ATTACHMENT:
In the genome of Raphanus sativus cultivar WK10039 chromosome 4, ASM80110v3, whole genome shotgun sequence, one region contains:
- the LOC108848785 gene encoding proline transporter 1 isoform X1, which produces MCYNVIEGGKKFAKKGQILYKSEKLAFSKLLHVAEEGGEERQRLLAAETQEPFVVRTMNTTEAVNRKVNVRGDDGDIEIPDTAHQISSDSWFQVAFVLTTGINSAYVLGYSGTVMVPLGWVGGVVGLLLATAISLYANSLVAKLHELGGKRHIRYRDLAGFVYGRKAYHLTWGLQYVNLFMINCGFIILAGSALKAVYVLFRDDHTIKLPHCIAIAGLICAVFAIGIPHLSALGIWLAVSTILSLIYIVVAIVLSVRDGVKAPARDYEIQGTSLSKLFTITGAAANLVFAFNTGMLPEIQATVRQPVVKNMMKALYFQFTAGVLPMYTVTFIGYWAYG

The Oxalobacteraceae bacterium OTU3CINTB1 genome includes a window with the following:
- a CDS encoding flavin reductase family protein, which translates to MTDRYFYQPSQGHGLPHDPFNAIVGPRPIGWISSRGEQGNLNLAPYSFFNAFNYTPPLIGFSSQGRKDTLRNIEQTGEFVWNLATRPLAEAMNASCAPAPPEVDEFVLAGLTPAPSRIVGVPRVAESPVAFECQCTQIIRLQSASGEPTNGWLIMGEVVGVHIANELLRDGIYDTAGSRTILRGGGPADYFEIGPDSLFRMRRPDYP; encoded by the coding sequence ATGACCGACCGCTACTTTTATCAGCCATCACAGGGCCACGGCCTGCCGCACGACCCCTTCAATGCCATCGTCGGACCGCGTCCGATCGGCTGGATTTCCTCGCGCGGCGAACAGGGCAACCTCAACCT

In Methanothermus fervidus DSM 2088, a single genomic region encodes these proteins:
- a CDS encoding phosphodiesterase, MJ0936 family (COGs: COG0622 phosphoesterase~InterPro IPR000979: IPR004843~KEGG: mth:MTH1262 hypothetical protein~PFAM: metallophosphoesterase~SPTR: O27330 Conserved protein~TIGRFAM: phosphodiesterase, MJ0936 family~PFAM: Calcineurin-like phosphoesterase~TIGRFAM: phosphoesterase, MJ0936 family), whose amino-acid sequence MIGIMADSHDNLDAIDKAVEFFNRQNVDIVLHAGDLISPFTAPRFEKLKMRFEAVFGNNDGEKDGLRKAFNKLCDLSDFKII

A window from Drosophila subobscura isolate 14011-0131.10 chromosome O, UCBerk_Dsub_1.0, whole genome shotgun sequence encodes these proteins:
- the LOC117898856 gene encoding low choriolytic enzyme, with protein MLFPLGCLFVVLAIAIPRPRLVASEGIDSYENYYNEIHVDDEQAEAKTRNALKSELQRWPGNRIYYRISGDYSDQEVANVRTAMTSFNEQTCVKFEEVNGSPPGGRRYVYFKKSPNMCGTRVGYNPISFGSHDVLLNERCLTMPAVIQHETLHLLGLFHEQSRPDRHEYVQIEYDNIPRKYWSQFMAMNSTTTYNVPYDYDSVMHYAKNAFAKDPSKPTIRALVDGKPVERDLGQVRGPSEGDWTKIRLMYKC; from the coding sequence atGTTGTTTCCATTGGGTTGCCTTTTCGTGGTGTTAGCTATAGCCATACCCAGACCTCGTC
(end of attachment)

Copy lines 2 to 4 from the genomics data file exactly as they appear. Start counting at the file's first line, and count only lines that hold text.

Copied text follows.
- the LOC108848785 gene encoding proline transporter 1 isoform X1, which produces MCYNVIEGGKKFAKKGQILYKSEKLAFSKLLHVAEEGGEERQRLLAAETQEPFVVRTMNTTEAVNRKVNVRGDDGDIEIPDTAHQISSDSWFQVAFVLTTGINSAYVLGYSGTVMVPLGWVGGVVGLLLATAISLYANSLVAKLHELGGKRHIRYRDLAGFVYGRKAYHLTWGLQYVNLFMINCGFIILAGSALKAVYVLFRDDHTIKLPHCIAIAGLICAVFAIGIPHLSALGIWLAVSTILSLIYIVVAIVLSVRDGVKAPARDYEIQGTSLSKLFTITGAAANLVFAFNTGMLPEIQATVRQPVVKNMMKALYFQFTAGVLPMYTVTFIGYWAYG

The Oxalobacteraceae bacterium OTU3CINTB1 genome includes a window with the following:
- a CDS encoding flavin reductase family protein, which translates to MTDRYFYQPSQGHGLPHDPFNAIVGPRPIGWISSRGEQGNLNLAPYSFFNAFNYTPPLIGFSSQGRKDTLRNIEQTGEFVWNLATRPLAEAMNASCAPAPPEVDEFVLAGLTPAPSRIVGVPRVAESPVAFECQCTQIIRLQSASGEPTNGWLIMGEVVGVHIANELLRDGIYDTAGSRTILRGGGPADYFEIGPDSLFRMRRPDYP; encoded by the coding sequence ATGACCGACCGCTACTTTTATCAGCCATCACAGGGCCACGGCCTGCCGCACGACCCCTTCAATGCCATCGTCGGACCGCGTCCGATCGGCTGGATTTCCTCGCGCGGCGAACAGGGCAACCTCAACCT